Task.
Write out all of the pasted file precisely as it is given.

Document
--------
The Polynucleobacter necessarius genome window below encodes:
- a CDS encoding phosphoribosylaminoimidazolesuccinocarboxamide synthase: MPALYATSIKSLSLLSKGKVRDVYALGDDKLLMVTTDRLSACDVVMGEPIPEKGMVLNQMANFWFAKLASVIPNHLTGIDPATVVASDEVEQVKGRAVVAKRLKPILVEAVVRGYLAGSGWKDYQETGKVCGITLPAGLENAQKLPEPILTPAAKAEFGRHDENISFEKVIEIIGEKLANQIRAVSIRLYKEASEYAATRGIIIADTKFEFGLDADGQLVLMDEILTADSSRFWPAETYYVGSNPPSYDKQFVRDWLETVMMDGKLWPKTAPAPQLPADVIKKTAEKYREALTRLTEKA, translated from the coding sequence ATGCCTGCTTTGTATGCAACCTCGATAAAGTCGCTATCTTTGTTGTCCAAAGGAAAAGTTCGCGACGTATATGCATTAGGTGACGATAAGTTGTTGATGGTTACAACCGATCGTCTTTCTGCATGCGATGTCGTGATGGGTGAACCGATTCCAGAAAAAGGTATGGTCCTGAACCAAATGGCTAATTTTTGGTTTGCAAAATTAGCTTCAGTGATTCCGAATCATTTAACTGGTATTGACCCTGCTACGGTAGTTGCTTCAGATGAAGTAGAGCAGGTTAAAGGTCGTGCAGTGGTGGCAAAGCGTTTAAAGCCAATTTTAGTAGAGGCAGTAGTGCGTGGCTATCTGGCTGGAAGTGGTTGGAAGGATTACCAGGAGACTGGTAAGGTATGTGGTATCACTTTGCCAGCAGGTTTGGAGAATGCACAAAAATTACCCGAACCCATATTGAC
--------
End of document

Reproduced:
The Polynucleobacter necessarius genome window below encodes:
- a CDS encoding phosphoribosylaminoimidazolesuccinocarboxamide synthase: MPALYATSIKSLSLLSKGKVRDVYALGDDKLLMVTTDRLSACDVVMGEPIPEKGMVLNQMANFWFAKLASVIPNHLTGIDPATVVASDEVEQVKGRAVVAKRLKPILVEAVVRGYLAGSGWKDYQETGKVCGITLPAGLENAQKLPEPILTPAAKAEFGRHDENISFEKVIEIIGEKLANQIRAVSIRLYKEASEYAATRGIIIADTKFEFGLDADGQLVLMDEILTADSSRFWPAETYYVGSNPPSYDKQFVRDWLETVMMDGKLWPKTAPAPQLPADVIKKTAEKYREALTRLTEKA, translated from the coding sequence ATGCCTGCTTTGTATGCAACCTCGATAAAGTCGCTATCTTTGTTGTCCAAAGGAAAAGTTCGCGACGTATATGCATTAGGTGACGATAAGTTGTTGATGGTTACAACCGATCGTCTTTCTGCATGCGATGTCGTGATGGGTGAACCGATTCCAGAAAAAGGTATGGTCCTGAACCAAATGGCTAATTTTTGGTTTGCAAAATTAGCTTCAGTGATTCCGAATCATTTAACTGGTATTGACCCTGCTACGGTAGTTGCTTCAGATGAAGTAGAGCAGGTTAAAGGTCGTGCAGTGGTGGCAAAGCGTTTAAAGCCAATTTTAGTAGAGGCAGTAGTGCGTGGCTATCTGGCTGGAAGTGGTTGGAAGGATTACCAGGAGACTGGTAAGGTATGTGGTATCACTTTGCCAGCAGGTTTGGAGAATGCACAAAAATTACCCGAACCCATATTGAC